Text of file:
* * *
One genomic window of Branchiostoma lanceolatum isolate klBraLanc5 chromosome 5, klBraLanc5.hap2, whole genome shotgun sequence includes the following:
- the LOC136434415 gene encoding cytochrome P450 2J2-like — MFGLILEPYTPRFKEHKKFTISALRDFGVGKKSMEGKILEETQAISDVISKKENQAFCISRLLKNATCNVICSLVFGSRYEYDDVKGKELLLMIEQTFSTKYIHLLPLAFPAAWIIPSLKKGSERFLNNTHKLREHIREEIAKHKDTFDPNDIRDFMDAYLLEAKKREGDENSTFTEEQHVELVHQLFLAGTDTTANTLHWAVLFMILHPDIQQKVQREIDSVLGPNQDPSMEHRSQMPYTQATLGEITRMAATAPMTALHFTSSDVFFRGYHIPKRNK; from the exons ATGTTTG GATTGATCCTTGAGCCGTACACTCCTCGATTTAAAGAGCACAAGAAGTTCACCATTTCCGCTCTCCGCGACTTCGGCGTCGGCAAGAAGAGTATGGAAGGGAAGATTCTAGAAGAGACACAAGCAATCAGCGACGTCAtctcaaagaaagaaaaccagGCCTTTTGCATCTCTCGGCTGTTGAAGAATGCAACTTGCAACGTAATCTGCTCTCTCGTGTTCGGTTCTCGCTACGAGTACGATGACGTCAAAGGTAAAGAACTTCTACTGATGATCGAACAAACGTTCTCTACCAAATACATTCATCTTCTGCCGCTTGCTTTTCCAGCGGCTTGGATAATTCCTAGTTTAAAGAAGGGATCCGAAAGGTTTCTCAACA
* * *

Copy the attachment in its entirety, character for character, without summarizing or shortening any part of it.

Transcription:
One genomic window of Branchiostoma lanceolatum isolate klBraLanc5 chromosome 5, klBraLanc5.hap2, whole genome shotgun sequence includes the following:
- the LOC136434415 gene encoding cytochrome P450 2J2-like — MFGLILEPYTPRFKEHKKFTISALRDFGVGKKSMEGKILEETQAISDVISKKENQAFCISRLLKNATCNVICSLVFGSRYEYDDVKGKELLLMIEQTFSTKYIHLLPLAFPAAWIIPSLKKGSERFLNNTHKLREHIREEIAKHKDTFDPNDIRDFMDAYLLEAKKREGDENSTFTEEQHVELVHQLFLAGTDTTANTLHWAVLFMILHPDIQQKVQREIDSVLGPNQDPSMEHRSQMPYTQATLGEITRMAATAPMTALHFTSSDVFFRGYHIPKRNK; from the exons ATGTTTG GATTGATCCTTGAGCCGTACACTCCTCGATTTAAAGAGCACAAGAAGTTCACCATTTCCGCTCTCCGCGACTTCGGCGTCGGCAAGAAGAGTATGGAAGGGAAGATTCTAGAAGAGACACAAGCAATCAGCGACGTCAtctcaaagaaagaaaaccagGCCTTTTGCATCTCTCGGCTGTTGAAGAATGCAACTTGCAACGTAATCTGCTCTCTCGTGTTCGGTTCTCGCTACGAGTACGATGACGTCAAAGGTAAAGAACTTCTACTGATGATCGAACAAACGTTCTCTACCAAATACATTCATCTTCTGCCGCTTGCTTTTCCAGCGGCTTGGATAATTCCTAGTTTAAAGAAGGGATCCGAAAGGTTTCTCAACA